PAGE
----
Jazz in the Trenches, Woad, Notting Hill Carnival
Tom Holland and guests consider jazz in the trenches, woad and the women behind the Notting Hill Carnival.
Tom Holland is joined by Dr Lucy Robinson from the University of Sussex to consider jazz in the trenches, woad and the women behind the Notting Hill Carnival.
Helen Castor meets Dr Michael Hammond, Associate Professor at the University of Southampton, to hear about Blues in the Trenches. Dr Hammond argues that 'the blues' as a musical tradition was brought to the trenches of the Great War by African-American soldiers from all parts of the US and they shared different performance styles and traditions - creating cross-pollinations that foreshadow the country blues recordings of the 1920s and 30s by Charley Patton, Furry Lewis, Bukka White, Geechie Wiley, Ma Rainey, Elvey Thomas, Blind Willie Johnson and notable others.
Closer to home, on the banks of the River Thames, Iszi Lawrence traces the origins of today's craze for tattoos and body art back to the Celts, when she learns to make woad.
On the eve of the Notting Hill Carnival, comic Ava Vidal nominates the activist, feminist, socialist and founder of the Carnival Claudia Jones for the Making History plinth.
Producer: Nick Patrick
A Pier production for BBC Radio 4.
Tom Holland and guests discuss the stories that are Making History.
Today, Tom is joined by the historian of alternative spiritualities, gender and sexuality Dr Lucy Robinson of the University of Sussex. http://www.sussex.ac.uk/profiles/22808 and from the School of History, Classics and Archaeology at the University of Newcastle, the historian of Modern America Dr Bruce Baker.
WW1 and the Blues
The history of the music of the First World War most usually looks at the songs of the concert party, music hall or military. However, new research is showing that the Western Front, or at least the supply lines to it, were hugely important in the development of a type of music that came to dominate popular culture throughout the twentieth century: the blues.
As Helen Castor discovered when she met with Dr Mike Hammond from the University of Southampton, the American army was segregated when the USA entered the First World War in 1917. Most black troops worked in construction or supply and were based away from the front lines. However, their posting to France allowed them to mix with other African-Americans, something which was incredibly difficult back at home because of the racist Jim Crow laws. The cultural impact was huge: Black Americans from different communities sharing their ideas, experiences and music. Blues, already becoming commercially popular in the USA, was given a further boost.
Dr Mike Hammond http://www.southampton.ac.uk/film/about/staff/mkh.page
Jim Crow Museum at Ferris State University http://www.ferris.edu/jimcrow/origins.htm
American Involvement in World War 1 http://www.telegraph.co.uk/history/world-war-one/inside-first-world-war/part-nine/10801898/why-america-joined-first-world-war.html
Africana Age at New York Public Library http://exhibitions.nypl.org/africanaage/essay-world-war-i.html
Each week we ask a writer, performer or historian to nominate someone who has been passed over by history despite being influential during their lifetime. This week comic Ava Vidal argues the case for the civil rights campaigner and community activist who helped start the Notting Hill Carnival, Claudia Jones.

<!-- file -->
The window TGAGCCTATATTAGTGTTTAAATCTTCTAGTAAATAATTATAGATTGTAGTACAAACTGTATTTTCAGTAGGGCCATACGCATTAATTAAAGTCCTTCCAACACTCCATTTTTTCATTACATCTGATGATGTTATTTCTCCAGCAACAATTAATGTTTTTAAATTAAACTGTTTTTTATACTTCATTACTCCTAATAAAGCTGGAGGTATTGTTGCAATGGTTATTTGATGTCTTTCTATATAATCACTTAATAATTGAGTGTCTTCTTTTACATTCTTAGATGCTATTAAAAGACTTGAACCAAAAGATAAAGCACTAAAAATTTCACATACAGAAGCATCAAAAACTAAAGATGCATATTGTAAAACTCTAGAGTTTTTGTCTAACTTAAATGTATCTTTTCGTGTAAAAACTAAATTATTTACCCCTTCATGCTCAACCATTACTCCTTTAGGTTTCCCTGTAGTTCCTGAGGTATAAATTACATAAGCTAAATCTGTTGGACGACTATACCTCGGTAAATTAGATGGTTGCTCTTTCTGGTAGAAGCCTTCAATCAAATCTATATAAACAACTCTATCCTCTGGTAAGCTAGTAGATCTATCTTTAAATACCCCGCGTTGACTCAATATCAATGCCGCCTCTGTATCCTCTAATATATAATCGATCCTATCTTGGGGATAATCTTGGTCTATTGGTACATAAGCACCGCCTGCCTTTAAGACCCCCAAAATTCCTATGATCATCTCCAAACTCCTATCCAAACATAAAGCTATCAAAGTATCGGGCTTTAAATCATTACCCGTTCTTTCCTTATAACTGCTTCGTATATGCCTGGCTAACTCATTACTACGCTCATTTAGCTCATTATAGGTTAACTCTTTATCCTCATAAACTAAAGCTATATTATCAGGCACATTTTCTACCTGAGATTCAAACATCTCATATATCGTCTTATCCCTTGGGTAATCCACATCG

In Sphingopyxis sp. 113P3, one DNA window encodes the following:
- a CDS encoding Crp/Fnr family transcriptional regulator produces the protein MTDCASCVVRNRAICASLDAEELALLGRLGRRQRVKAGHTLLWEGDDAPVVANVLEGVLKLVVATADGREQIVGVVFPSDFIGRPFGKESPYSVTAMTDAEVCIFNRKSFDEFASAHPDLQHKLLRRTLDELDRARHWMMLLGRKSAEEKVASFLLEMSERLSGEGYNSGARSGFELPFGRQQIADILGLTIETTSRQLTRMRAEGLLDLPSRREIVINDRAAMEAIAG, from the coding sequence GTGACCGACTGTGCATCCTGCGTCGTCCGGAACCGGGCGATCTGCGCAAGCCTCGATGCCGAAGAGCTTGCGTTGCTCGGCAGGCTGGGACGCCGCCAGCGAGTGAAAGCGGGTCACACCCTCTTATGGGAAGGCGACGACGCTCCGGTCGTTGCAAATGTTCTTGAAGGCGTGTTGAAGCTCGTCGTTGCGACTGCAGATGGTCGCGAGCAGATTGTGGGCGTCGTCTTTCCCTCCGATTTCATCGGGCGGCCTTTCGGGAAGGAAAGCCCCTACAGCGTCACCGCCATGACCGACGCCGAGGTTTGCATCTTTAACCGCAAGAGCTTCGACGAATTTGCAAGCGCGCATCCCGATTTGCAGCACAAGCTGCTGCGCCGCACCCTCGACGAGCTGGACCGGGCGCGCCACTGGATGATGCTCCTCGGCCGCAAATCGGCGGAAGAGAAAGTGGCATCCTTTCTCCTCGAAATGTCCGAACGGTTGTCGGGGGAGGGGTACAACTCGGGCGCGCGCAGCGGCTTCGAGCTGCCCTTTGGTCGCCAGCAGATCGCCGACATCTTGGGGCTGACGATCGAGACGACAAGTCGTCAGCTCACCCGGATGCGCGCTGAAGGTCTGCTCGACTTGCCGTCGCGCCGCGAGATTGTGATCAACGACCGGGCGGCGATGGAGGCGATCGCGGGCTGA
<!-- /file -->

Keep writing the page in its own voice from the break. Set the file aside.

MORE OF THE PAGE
100 Great Black Britons http://www.100greatblackbritons.com/bios/claudia_jones.html
20th Century London http://www.20thcenturylondon.org.uk/jones-claudia
Institute of Race Relations http://www.irr.org.uk/news/claudia-jones-and-the-west-indian-gazette/
Ava Vidal http://www.avavidal.co.uk
We tend to think that our Celtic ancestors (in particular the Picts) used woad as a natural ingredient for body art of some kind.. Julius Caesar is most likely to be the source of this historical rumour in his autobiographical The Gallic War - heavily supported by the public school song from the 1920’s: The National Anthem of the Ancient Britons (set to the tune Men of Harlech). Truth be told, we know very little about woad’s uses until the late medieval period when evidence for its use as a textile dye surfaces.. The likelihood is that this very old plant was used in textile production for centuries and those using it would be stained blue. This might have led to people using it for body art but all the archaeological evidence shows that copper and not woad is present in ancient tattooing.
To understand how dyes are produced from woad and whether it could be used to create body art, Making History’s Iszi Lawrence went to meet the experimental archaeologist Romilly Swann who works for an educational organisation called Earth Trust at her house by the River Thames near Reading.
Earth Trust http://www.earthtrust.org.uk
University of Reading Department of Archaeology http://www.theoutside.org.uk/tag/reading-university/
Woad in Britain http://www.woad.org.uk/html/britain.html
Tom Holland and Lucy Robinson venture on to the streets of Brighton to a tattoo studio called Into You to meet the natural, non-electric body artist Adam Sage. They discuss why tattooing has become more acceptable and how historians can interrogate body art as a resource.
Making History is produced by Nick Patrick and is a Pier Production for BBC Radio 4